One would not, in ordinary political circumstances, expect Florida Senator Rick Scott to see this moment as his opportunity to climb the ranks of Senate Republican leadership. As chairman of the National Republican Senatorial Campaign, Scott oversaw disastrous midterm Senate elections. Dealt a good hand—an unpopular president, horrible inflation, the perception of rising crime, and a record fundraising haul—Scott managed to play it badly, frittering away hundreds of millions on lackluster candidates. Questions about his use of campaign cash have swirled for weeks; on Wednesday, his Republican colleagues Thom Tillis of North Carolina and Marsha Blackburn of Tennessee suggested that the NRSC be audited.
In the lead-up to last week’s midterm elections, Scott was poised to challenge Kentucky Senator Mitch McConnell to be the Senate’s GOP leader, even going as far as cutting a campaign video. Per Politico, the idea wasn’t to win—McConnell’s reelection was never really in doubt—but to channel “the anger of grassroots conservatives, and the former president, who were peeved at McConnell’s criticism of the ‘candidate quality’ of this year’s roster of Senate GOP candidates.” The idea was to position Scott as the leader of the Senate’s true believers and to chide the minority leader for failing to back triumphant candidates in Arizona, Pennsylvania, Ohio, Nevada, and Georgia. But when the dust settled, only one of those nominees had won outright: J.D. Vance in Ohio. Three lost, while Herschel Walker is in a runoff in Georgia.
And yet Scott challenged McConnell anyway—the first opponent McConnell has faced in a leadership race since 1998, when he first won the position Scott now holds: NRSC chairman. That year, McConnell bested future Obama administration Defense Secretary Chuck Hagel. McConnell likely never broke a sweat rebuffing Scott. His final margin of victory was a comfortable 37–10. Hardline conservatives such as Ted Cruz, Ron Johnson, Josh Hawley, Mike Lee, and Lindsey Graham were among those who voted for Scott, surely knowing he was destined to lose. It was, in some ways, a classic McConnell victory: Everybody hates him—and yet, somehow he wins anyway.
But it also points to both just how fraught McConnell’s position within his caucus is—and how little you gain from assisting Donald Trump. Two years ago, McConnell was gifted an opportunity to rid himself of the man he had labeled “crazy” after rioters stormed the Capitol on January 6, 2021. He chose not to take it, deciding against either lobbying his fellow Republicans to convict the former president for his role in the insurrection or giving them political cover by casting such a vote himself. “I didn’t get to be leader by voting with five people in the conference,” McConnell reportedly said at the time, a quote that sums up his approach to leadership, politics, and morality.
A Senate conviction would have barred Trump from serving in federal office again, effectively crippling his political career. Now McConnell is being thanked for his service by Trump persisting, again, as a thorn in his side. With the former president’s third campaign now officially underway, things will get even worse for McConnell.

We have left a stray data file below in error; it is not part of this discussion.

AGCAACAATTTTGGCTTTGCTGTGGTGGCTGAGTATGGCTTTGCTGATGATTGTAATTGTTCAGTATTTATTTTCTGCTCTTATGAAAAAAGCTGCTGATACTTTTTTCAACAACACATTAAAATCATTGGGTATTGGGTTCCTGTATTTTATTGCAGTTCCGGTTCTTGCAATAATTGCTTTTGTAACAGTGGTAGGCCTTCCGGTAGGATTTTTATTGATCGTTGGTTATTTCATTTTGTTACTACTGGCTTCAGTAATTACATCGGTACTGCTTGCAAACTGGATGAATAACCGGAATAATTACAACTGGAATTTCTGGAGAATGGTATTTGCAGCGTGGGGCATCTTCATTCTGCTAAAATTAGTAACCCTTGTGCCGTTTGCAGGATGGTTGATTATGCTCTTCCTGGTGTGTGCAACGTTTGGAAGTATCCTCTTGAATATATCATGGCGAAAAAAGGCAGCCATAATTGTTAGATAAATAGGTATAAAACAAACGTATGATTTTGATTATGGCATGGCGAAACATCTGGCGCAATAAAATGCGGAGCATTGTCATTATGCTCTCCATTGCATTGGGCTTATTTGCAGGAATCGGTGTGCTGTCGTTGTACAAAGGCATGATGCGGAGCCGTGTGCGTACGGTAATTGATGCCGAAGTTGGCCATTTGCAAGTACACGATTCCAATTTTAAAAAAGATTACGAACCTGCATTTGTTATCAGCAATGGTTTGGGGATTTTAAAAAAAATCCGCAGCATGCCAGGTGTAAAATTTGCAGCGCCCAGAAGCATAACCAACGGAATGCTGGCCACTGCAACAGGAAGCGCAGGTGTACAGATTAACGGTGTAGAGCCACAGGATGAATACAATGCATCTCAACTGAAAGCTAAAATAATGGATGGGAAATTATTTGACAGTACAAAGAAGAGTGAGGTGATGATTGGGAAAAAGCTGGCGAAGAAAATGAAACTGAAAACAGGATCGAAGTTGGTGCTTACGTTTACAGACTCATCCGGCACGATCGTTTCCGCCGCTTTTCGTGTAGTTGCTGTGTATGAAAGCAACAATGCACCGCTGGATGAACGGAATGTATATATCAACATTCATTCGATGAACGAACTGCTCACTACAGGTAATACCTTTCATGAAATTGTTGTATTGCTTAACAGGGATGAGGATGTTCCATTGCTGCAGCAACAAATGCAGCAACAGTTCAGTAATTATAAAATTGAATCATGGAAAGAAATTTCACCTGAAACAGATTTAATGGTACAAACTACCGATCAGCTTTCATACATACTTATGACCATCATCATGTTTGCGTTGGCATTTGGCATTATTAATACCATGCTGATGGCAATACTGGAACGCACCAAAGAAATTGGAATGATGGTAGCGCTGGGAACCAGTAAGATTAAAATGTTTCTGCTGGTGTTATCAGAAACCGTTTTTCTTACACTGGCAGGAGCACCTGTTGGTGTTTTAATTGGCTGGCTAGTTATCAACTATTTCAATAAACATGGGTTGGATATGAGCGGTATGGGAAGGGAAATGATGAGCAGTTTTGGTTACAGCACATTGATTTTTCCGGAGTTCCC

On January 19, 2021, McConnell stood on the Senate floor and said, “The mob was fed lies. They were provoked by the president.” But privately, he had already decided against convicting him. “We don’t disagree on the substance; we just disagree on the tactics,” McConnell reportedly told Liz Cheney that month. “Let’s just ignore him.”
McConnell also feared the wrath of Trump—and his base. He worried that impeachment and removal were bad politics; that they would cost the Republican Party in the midterms, if not beyond. And yet Trump used his spot in the GOP firmament to meddle in congressional races, ultimately costing the party the Senate: His handpicked candidates tripped over their shoelaces in winnable Arizona, Georgia, and Pennsylvania contests. Trump, meanwhile, continues to rail against McConnell, particularly on his bespoke social network, Truth Social.
“Is McConnell approving all of these trillions of dollars worth of Democrat-sponsored bills, without even the slightest bit of negotiation, because he hates Donald J. Trump, and he knows I am strongly opposed to them, or is he doing it because he believes in the fake and highly destructive green new deal, and is willing to take the country down with him?” Trump wrote in October, adding that McConnell has a “death wish,” before making a lazy, racist attack on McConnell’s wife, Elaine Chao, who served as Trump’s transportation secretary before resigning in the aftermath of the January 6 riot.
This dynamic, moreover, isn’t going anywhere. Many of McConnell’s critics are the biggest GOP attention hogs: Trump, obviously, but also Cruz and Hawley. It seems unlikely, at this point, that either will challenge Trump for the party’s presidential nomination in 2024, but both are positioning themselves as candidates eager to carry the former president’s torch whenever he relinquishes it. Attacking McConnell—and causing him problems—is good politics for as long as ingratiating oneself with Trump and his base is good politics. At the same time, even with Trump-backed candidates like Mehmet Oz and Blake Masters losing, the Senate is becoming more and more unruly and radical.
McConnell deserves all of this. He spent the entirety of Trump’s presidency doing his bidding and excusing his abhorrent actions and statements. Afraid of his voters and of losing his grip on power, McConnell backed Trump up and got hundreds of judges approved to lifetime appointments, many of whom are underqualified and still do Trump’s bidding whenever called upon. He had a brief opportunity to end Trump’s political career in the wake of January 6 and chose not to take it. He has earned all the chaos that has followed.